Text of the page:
“Ryerson is a city university, it’s not a university where people drive. All of the facilities are on subway lines,” he said. Besides, “university soccer doesn’t attract thousands of people, it’s basically the boyfriends and girlfriends of the people on the team. You’re talking under a hundred people watching games. I think maybe the community thought it was going to be like Toronto FC coming to play, but that’s not exactly the case. It was a field for students.”

Now, after working together on the proposal for a year, Ryerson is looking for another location for their field and St. Patrick is looking to see what kinds of improvements they can make to their field with their budget.

“We are now going to take a look at what we had already had planned for the field to upgrade. It won’t be to the extent of the Ryerson renovation, which would have been close to $2 million. Ours will be significantly less, it will be in the thousands of dollars,” said Yan, noting the grass field is unusable for the wet months and is almost a safety hazard.

“At the end of the day, it’s not being done,” said Yan. “It’s all water under the bridge, it’s unfortunate, but from our point of view the people who lost out were students. Not only St. Pat’s students, but Ryerson students who would be coming from all over the city on the TTC.”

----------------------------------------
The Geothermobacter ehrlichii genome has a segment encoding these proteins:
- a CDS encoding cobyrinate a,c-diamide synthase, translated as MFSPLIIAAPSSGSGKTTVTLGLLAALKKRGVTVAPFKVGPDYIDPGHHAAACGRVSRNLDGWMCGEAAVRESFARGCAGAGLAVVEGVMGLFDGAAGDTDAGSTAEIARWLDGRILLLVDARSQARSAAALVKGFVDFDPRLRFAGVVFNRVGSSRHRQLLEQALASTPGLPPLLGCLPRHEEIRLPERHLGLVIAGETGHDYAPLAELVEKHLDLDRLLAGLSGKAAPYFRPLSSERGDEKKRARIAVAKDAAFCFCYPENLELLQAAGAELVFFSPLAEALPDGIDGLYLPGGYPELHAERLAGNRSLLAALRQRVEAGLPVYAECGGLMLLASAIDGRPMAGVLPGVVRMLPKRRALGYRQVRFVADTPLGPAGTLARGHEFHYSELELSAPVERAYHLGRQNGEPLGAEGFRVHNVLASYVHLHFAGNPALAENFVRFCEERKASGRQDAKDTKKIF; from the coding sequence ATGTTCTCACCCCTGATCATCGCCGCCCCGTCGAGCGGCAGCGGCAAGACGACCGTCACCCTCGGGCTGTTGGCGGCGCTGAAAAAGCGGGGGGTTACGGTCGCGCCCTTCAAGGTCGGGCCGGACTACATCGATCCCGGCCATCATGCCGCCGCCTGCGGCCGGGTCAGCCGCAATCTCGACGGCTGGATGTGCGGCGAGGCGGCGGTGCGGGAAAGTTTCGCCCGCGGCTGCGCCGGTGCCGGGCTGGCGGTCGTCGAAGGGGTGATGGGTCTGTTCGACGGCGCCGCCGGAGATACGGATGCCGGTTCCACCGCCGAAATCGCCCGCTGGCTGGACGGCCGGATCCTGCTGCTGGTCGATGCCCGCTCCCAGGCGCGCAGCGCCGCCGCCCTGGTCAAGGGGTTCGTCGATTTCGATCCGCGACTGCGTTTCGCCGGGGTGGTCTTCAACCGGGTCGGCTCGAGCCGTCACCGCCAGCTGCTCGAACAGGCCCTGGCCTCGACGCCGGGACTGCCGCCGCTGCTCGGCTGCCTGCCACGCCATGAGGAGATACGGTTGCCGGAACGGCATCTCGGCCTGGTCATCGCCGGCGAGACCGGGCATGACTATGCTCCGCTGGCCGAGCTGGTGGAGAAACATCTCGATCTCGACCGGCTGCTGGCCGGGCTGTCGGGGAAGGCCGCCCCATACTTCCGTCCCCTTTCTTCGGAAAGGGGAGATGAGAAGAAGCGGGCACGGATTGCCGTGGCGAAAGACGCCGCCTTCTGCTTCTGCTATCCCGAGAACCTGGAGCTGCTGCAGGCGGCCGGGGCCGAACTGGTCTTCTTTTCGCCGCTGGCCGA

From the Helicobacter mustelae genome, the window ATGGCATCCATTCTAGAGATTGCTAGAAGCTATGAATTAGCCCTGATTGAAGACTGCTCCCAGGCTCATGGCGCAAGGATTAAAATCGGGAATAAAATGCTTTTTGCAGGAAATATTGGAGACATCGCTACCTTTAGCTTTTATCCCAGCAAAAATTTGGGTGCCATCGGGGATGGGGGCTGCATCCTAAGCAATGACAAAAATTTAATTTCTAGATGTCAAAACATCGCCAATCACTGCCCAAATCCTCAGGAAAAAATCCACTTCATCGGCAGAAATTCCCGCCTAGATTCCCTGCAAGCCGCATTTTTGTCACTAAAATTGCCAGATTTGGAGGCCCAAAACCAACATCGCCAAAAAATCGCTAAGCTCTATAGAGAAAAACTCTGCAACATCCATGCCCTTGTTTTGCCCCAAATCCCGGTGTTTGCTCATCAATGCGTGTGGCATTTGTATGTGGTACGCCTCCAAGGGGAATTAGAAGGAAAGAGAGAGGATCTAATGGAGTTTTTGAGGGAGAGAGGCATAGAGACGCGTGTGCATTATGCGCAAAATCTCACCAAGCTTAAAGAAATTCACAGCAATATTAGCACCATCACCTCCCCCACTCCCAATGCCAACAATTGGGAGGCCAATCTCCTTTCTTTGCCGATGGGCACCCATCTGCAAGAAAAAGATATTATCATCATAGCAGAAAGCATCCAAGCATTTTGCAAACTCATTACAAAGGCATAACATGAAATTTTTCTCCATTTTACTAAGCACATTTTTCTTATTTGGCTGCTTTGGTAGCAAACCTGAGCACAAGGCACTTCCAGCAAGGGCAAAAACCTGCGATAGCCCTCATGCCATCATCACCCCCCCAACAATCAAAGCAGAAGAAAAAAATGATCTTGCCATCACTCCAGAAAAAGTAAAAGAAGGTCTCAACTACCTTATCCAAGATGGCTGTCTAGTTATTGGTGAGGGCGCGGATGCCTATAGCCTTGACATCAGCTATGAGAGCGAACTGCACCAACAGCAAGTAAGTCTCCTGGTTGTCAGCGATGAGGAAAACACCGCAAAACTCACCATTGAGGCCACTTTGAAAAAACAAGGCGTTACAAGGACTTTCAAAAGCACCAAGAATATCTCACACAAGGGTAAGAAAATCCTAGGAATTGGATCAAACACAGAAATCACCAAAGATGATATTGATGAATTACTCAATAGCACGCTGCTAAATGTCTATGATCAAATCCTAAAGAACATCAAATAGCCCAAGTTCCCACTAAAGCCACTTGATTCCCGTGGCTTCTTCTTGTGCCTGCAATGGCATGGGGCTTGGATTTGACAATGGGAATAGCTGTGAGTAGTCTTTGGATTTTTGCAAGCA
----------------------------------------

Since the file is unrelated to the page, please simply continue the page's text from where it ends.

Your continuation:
He is hopeful that a new partnership could be forged – the city has indicated it needs dozens more soccer fields in the coming years to keep up with demand.

“Anything is possible. Soccer is the fastest growing sport in Canada. There are not enough soccer fields for kids to use,” he said. “The people around the field, they basically decided for a great majority of other people who would have found it nice to have a usable field.”

For her part, councillor Fletcher said in a letter to residents of the Monarch Park neighbourhood about the university’s decision not to proceed with the soccer field, that she has told Ryerson she “would be happy to help them find a more appropriate location.”


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20 comments

The entrance to the parking area of that school is a very narrow driveway off of what is effectively a cul-de-sac part of Felstead Avenue which is a narrow street. I don’t know if the proposal included a plan for additional parking but the lot next to the existing track/field is small.